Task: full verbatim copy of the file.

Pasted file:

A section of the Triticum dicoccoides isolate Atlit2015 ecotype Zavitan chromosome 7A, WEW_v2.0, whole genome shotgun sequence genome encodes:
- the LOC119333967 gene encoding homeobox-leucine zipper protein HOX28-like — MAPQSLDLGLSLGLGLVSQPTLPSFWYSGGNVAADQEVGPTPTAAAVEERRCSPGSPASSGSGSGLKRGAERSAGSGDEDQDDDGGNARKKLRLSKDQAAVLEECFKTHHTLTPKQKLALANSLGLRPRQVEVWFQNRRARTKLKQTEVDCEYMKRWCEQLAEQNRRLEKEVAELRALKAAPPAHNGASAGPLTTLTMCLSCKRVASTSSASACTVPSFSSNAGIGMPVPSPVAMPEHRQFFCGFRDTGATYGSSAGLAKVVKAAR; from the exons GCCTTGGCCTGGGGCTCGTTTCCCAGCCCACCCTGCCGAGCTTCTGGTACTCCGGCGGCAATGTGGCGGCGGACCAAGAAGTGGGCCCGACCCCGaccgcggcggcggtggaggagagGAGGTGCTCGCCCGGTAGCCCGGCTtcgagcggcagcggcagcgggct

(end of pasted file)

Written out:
A section of the Triticum dicoccoides isolate Atlit2015 ecotype Zavitan chromosome 7A, WEW_v2.0, whole genome shotgun sequence genome encodes:
- the LOC119333967 gene encoding homeobox-leucine zipper protein HOX28-like — MAPQSLDLGLSLGLGLVSQPTLPSFWYSGGNVAADQEVGPTPTAAAVEERRCSPGSPASSGSGSGLKRGAERSAGSGDEDQDDDGGNARKKLRLSKDQAAVLEECFKTHHTLTPKQKLALANSLGLRPRQVEVWFQNRRARTKLKQTEVDCEYMKRWCEQLAEQNRRLEKEVAELRALKAAPPAHNGASAGPLTTLTMCLSCKRVASTSSASACTVPSFSSNAGIGMPVPSPVAMPEHRQFFCGFRDTGATYGSSAGLAKVVKAAR; from the exons GCCTTGGCCTGGGGCTCGTTTCCCAGCCCACCCTGCCGAGCTTCTGGTACTCCGGCGGCAATGTGGCGGCGGACCAAGAAGTGGGCCCGACCCCGaccgcggcggcggtggaggagagGAGGTGCTCGCCCGGTAGCCCGGCTtcgagcggcagcggcagcgggct